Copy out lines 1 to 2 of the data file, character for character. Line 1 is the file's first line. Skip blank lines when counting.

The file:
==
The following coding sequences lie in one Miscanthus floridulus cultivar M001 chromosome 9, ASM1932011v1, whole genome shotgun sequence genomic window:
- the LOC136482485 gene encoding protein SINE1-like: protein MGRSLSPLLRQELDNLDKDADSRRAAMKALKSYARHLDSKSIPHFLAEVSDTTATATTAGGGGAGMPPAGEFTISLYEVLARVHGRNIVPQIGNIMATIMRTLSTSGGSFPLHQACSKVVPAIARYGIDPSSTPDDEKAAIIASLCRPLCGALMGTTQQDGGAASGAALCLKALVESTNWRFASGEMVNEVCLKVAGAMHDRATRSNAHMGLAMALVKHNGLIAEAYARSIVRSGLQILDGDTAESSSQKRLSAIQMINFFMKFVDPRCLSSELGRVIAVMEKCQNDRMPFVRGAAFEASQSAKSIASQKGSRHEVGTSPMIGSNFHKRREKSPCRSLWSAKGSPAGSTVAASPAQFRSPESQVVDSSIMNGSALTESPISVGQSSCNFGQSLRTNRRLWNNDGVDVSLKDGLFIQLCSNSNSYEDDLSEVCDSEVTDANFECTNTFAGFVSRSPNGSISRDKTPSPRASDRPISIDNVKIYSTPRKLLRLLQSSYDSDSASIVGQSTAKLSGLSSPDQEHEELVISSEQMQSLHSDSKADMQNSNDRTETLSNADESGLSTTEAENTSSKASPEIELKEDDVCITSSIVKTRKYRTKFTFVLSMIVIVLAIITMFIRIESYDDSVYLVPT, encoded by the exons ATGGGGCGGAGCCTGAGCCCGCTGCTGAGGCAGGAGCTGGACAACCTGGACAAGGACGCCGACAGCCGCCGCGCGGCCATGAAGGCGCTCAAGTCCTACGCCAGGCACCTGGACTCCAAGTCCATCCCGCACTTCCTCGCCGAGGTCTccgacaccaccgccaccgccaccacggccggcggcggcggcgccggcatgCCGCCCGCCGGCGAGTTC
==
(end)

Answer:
The following coding sequences lie in one Miscanthus floridulus cultivar M001 chromosome 9, ASM1932011v1, whole genome shotgun sequence genomic window:
- the LOC136482485 gene encoding protein SINE1-like: protein MGRSLSPLLRQELDNLDKDADSRRAAMKALKSYARHLDSKSIPHFLAEVSDTTATATTAGGGGAGMPPAGEFTISLYEVLARVHGRNIVPQIGNIMATIMRTLSTSGGSFPLHQACSKVVPAIARYGIDPSSTPDDEKAAIIASLCRPLCGALMGTTQQDGGAASGAALCLKALVESTNWRFASGEMVNEVCLKVAGAMHDRATRSNAHMGLAMALVKHNGLIAEAYARSIVRSGLQILDGDTAESSSQKRLSAIQMINFFMKFVDPRCLSSELGRVIAVMEKCQNDRMPFVRGAAFEASQSAKSIASQKGSRHEVGTSPMIGSNFHKRREKSPCRSLWSAKGSPAGSTVAASPAQFRSPESQVVDSSIMNGSALTESPISVGQSSCNFGQSLRTNRRLWNNDGVDVSLKDGLFIQLCSNSNSYEDDLSEVCDSEVTDANFECTNTFAGFVSRSPNGSISRDKTPSPRASDRPISIDNVKIYSTPRKLLRLLQSSYDSDSASIVGQSTAKLSGLSSPDQEHEELVISSEQMQSLHSDSKADMQNSNDRTETLSNADESGLSTTEAENTSSKASPEIELKEDDVCITSSIVKTRKYRTKFTFVLSMIVIVLAIITMFIRIESYDDSVYLVPT, encoded by the exons ATGGGGCGGAGCCTGAGCCCGCTGCTGAGGCAGGAGCTGGACAACCTGGACAAGGACGCCGACAGCCGCCGCGCGGCCATGAAGGCGCTCAAGTCCTACGCCAGGCACCTGGACTCCAAGTCCATCCCGCACTTCCTCGCCGAGGTCTccgacaccaccgccaccgccaccacggccggcggcggcggcgccggcatgCCGCCCGCCGGCGAGTTC